Steve Oneschuk



By John Stevens

A few days before the 1996 annual meeting and dinner, members of the Niagara Peninsula Hawkwatch were shocked and saddened to learn of the sudden passing of Steve Oneschuk, as fine a gentleman as one is ever likely to encounter. At the time of his death he was still in the first year as a member of the executive and had already built the steel cabinet that encloses our sign, carved signs for our Open House, installed shelving in the NPCA storage closet and had carved a Golden Eagle head as a donation to the bucket raffle at our annual dinner.

Steve grew up in St. Catharines , the second youngest of six children who were raised by his mother from the time he was two because his father was killed during construction of the Welland Ship Canal. Introduced to sports in public school, Steve excelled and while in high school played football, basketball, hockey and lacrosse. There were two basketball titles and a football championship at the high school and two provincial lacrosse championships. In his graduating year, he was the Rotary medallist and headed to the University of Toronto (U of T) on a scholarship after declining an offer to try out for the Hamilton Tiger-Cats football team.

He led his university class in first year and was in the top four when he graduated. He was a Canadian Intercollegiate All-Star four times in football and three times in basketball and was named U of T’s outstanding athlete in 1953 and 1954, thereby gaining entry to the university’s sports hall of fame. In the 1954 football championship game while playing both offense and defence, he scored a touchdown (five points in those days), kicked the convert and in the dying seconds kicked a 40-yard field goal into the wind to lead U of T to a 9-8 victory over Western. That performance probably produced the easiest selection of outstanding athlete ever at U of T.

Both Edmonton and Hamilton selected him in separate drafts for the CFL. He chose Hamilton and was signed for $5,000, not a bonus but as an annual salary. As he had done in university, he played both ways for the Tiger-Cats. On offense he alternated between fullback and halfback, punted and kicked field goals. When the other team had the ball he was a defensive back: all this from a man who played at 180 pounds on a five foot ten inch frame. Hamilton certainly got value for their money. In his six years as a pro, three times as captain he led the team to the Grey Cup game but only got one win.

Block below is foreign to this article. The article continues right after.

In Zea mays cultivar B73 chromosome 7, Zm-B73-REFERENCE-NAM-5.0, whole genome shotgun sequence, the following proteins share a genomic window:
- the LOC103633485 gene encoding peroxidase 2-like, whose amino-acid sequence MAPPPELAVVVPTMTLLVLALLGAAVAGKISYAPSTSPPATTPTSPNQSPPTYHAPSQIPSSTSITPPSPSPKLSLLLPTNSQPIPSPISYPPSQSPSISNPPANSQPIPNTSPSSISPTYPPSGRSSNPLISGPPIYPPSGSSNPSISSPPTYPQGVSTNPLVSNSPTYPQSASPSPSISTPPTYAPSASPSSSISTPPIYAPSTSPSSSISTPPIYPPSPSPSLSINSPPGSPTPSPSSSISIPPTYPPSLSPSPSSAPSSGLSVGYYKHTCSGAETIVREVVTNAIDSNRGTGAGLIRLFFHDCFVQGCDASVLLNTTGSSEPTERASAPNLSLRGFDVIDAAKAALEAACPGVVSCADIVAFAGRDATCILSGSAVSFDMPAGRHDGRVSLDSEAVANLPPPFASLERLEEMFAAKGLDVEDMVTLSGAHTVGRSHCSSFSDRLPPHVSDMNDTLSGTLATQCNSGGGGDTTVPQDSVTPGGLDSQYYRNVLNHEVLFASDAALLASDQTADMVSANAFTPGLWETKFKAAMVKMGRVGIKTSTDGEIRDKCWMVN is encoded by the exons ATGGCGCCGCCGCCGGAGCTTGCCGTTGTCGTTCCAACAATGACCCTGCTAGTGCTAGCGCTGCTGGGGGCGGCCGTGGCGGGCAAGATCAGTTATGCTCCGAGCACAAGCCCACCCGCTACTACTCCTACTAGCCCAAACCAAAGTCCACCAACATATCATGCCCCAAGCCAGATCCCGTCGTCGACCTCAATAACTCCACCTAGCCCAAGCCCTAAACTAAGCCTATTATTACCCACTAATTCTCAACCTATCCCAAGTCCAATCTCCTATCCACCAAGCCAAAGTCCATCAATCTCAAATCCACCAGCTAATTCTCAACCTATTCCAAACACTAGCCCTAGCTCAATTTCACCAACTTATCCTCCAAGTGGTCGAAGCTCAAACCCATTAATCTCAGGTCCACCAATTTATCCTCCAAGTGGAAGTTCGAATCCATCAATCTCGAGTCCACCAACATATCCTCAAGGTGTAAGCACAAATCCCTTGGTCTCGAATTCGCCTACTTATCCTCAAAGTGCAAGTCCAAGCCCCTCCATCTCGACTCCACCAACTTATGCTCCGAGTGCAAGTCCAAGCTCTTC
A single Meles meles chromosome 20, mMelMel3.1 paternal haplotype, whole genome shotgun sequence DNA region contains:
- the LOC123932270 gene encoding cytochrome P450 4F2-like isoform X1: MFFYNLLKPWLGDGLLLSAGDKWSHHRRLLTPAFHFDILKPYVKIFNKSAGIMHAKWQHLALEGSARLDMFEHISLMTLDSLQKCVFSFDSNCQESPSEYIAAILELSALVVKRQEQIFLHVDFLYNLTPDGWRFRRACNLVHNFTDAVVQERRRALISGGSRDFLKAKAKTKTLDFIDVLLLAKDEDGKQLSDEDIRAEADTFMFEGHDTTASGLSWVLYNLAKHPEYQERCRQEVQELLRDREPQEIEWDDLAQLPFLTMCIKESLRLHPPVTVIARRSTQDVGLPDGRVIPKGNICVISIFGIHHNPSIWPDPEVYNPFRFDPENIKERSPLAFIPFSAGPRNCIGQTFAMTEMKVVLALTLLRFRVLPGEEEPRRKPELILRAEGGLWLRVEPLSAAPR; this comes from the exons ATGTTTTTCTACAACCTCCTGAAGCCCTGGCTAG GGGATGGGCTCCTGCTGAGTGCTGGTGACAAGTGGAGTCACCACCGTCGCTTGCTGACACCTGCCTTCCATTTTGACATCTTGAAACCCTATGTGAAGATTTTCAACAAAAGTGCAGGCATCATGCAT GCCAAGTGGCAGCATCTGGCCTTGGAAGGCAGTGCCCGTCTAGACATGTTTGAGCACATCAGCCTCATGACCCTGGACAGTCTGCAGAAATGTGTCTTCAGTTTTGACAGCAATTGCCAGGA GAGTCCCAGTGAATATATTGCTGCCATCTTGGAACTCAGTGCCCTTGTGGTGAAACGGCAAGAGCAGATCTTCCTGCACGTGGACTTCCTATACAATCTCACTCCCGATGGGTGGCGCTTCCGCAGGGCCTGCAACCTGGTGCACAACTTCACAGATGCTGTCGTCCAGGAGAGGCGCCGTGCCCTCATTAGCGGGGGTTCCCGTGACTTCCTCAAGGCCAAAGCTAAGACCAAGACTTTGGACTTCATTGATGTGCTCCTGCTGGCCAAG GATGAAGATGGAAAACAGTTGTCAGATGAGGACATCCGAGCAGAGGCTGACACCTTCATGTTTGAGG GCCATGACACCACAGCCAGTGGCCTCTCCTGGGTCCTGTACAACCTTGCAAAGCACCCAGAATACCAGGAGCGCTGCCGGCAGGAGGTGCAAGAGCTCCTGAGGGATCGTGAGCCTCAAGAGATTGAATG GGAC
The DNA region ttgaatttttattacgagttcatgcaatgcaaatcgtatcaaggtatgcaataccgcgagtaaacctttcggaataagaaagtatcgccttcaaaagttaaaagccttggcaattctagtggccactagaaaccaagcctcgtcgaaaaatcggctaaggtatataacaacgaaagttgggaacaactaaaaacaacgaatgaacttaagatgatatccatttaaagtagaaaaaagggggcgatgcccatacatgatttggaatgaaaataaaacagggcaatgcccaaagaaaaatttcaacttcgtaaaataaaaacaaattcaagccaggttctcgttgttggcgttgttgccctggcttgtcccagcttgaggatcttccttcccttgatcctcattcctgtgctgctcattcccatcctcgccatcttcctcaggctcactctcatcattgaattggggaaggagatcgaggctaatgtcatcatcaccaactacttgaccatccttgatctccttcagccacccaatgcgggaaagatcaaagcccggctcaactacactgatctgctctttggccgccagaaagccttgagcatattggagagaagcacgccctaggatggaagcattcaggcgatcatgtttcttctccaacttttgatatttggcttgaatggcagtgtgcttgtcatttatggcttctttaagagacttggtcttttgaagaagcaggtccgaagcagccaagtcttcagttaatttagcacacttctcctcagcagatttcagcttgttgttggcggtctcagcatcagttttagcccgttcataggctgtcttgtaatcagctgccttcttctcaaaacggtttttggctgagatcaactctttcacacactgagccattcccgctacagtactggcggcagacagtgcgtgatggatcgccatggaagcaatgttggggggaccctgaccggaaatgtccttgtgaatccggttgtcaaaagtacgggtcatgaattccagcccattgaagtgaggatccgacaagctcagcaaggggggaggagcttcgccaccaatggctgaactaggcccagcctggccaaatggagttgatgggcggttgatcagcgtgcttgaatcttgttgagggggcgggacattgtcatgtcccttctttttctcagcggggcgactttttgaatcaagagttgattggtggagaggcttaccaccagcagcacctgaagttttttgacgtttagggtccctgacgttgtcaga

He began teaching high school in Hamilton in 1955 after graduation. Initially he taught science, chemistry and physical education but by 1970 had become a principal. He served at several high schools in the Hamilton system before taking early retirement after suffering a heart attack in 1987. While it was retirement from education, it was anything but passive as he became a regular volunteer at The Owl Foundation in Vineland and was also able to devote much more time to his real passion, woodcarving.

His pleasure in working with wood had been kindled in a wood pattern-making course that he had in high school. For the last 25 years of his life, the focus of the carving was on birds. In the early 1970s, he entered an amateur competition and won first place with a life-size Canada Goose. The following year, he only came third but that was likely because his entry was mistakenly placed in the professional division! He continued to win awards for his work, topped off with a world championship in 1993 for a life-size Common Loon preening its feathers.

In 2007, the St. Catharines Museum mounted a special exhibition of his carvings. The detail was astonishing and he had the ability to capture the essence of each species of bird with just the right pose. Unlike a drawing or painting, he had to get it right the first time as once it had been carved, it couldn’t be corrected. A particular favourite of mine was one of a Ruby-throated Hummingbird feeding in a tubular flower for which the long thin bill of the bird is the only attachment to the rest of the carving.

For all his talents, Steve was actually a quiet man, letting his work speak for him. While it is a shame that he died so young, he has left a legacy that rings loudly for which we can be very thankful.